Tired, bloated, indigestion after you eat? Let me fill you in on a little secret, it probably has something to do with food combining. Our stomach is known for acid. Stomach acid, along with the help of enzymes, helps break down food. Not only that but it actually helps support the body in absorbing protein and vitamin B-12, which we only get from protein (meat). In this post, you’ll find tips on how to feel better and get more bang for your nutrition buck! How to reduce stomach acid, how to increase stomach acid, how to test which one you have, and why food combining has a lot to do with stomach acid is in this post. Plus! You can download my free easy to understand food combining chart!
Let’s jump into the stomach.
If you have high levels of stomach acid you’re probably experiencing one of these symptoms: acid reflux, burping, or you may even feel nauseated. If you have too little stomach acid you may feel bloated, experience diarrhea or constipation, have food intolerances, osteoporosis, leaky gut, malnutrition, and heartburn. It’s kind of confusing, eh?
If you have either too high or too low of stomach acid it puts stress on the digestive system which can lead to further problems down the road, for instance, if you have heartburn (GERDS) and don’t pay attention to it, it can cause permanent damage to the esophagus and upping your chances of precancerous cells. If the stomach acid is too low and left untreated it can lead to hair loss, GI infections, anemia, lupus, allergies, chronic autoimmune disorders, and thyroid issues to name a few. Yikes!
How do you know if you have high or low stomach acid?
First off, I’m not a doctor, nor am I trying to be. I share the information I have either experienced myself or am extremely interested in. I keep things simple and give you the nutshell version of what I’ve learned. *Consult your physician before jumping into new things.*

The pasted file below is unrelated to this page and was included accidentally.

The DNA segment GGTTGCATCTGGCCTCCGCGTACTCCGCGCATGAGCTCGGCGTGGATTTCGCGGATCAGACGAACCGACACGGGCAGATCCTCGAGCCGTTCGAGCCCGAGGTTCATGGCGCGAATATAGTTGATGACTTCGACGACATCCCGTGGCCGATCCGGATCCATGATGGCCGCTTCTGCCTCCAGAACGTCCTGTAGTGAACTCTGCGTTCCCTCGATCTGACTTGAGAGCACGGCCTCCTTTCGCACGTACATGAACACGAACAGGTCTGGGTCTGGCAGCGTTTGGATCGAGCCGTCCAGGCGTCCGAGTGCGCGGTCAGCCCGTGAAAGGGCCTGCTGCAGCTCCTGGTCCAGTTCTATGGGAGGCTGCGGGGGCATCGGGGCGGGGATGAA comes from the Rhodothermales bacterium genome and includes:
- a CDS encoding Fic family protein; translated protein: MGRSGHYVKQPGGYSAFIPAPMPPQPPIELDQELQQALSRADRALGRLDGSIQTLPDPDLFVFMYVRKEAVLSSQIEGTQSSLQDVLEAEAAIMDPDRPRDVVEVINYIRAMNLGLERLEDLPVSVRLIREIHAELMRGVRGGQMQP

There are a number of things you can do to figure this out:
1) You could visit your doctor and have them order a test. Most likely it will be a CBC (complete blood count) and CMP (comprehensive metabolic panel). From the test they’ll look at a variety of factors, some include iron and phosphorous levels.
2) The other test is the Heidelberg Stomach Acid Test, this test requires fasting for 12 hours and swallowing a tiny electronic capsule. You will need to drink a baking soda solution and then the capsule will record how long it takes your stomach to restore normal acidity levels. Cool!
3) If you don’t like doctors or want to spend the extra cash, there is a simple at-home test is called the Baking Soda Acid Test. The accuracy of this test is not 100%, so it’s best to do this test regularly to get a better idea of where you are on stomach acid.
Here’s how to do it: Mix ¼ tsp of baking soda in four ounces of water. In the morning before you eat or drink anything else, drink the concoction. Next, start your timer on your phone and time how long it takes to burp. If it takes more than five minutes or you experience no burp at all, it’s a sign of low stomach acid.
Tips on how to reduce gastric juice:
1) Understand what food combinations cause high acidity. See my chart on freebies.
2) Eat smaller meals. Overeating can put pressure on the esophageal sphincter, which causes it to open and leak acid into your esophagus.
3) Try a low-carb diet. When our system can’t digest carbs well, we get gassy and bloated, which then leads to GERD. Numerous studies support this idea. Looking into amylase, a digestive enzyme that helps break down carbs may significantly help you when you can’t say no.
4) Limit the guilty pleasures of caffeine and alcohol. The alcohol relaxes the esophageal sphincter and the caffeine weakens the sphincter. They basically have the same effects on the sphincter. Try decaf coffee instead, that’s what I do and my body has adjusted well after the caffeine withdrawal ended.
5) Chew gum. This helps increase saliva production and helps clear the esophagus of stomach acid. It helps with symptoms but doesn’t solve the root cause. No wonder my son loves gum!
6) Cut back on carbonated drinks and citrus juice. Again both of these kinds of beverages weaken the esophageal sphincter.
7) Mint is a no-go. Mint chocolate-chip ice cream should take a backseat if you experience symptoms. This refreshing herb is so relaxing that it too relaxes the sphincter. Peppermint tea, peppermint chocolate or candies, and peppermint-flavored gum have the potential to fire back, literally up your esophagus.
Some other tips to help alleviate symptoms are not eating too close to bedtime, elevating your head while sleeping, and avoiding laying on your RIGHT side. These tactics help calm the acid and keep that pesky sphincter closed!
4 little ways to increase low stomach acid at home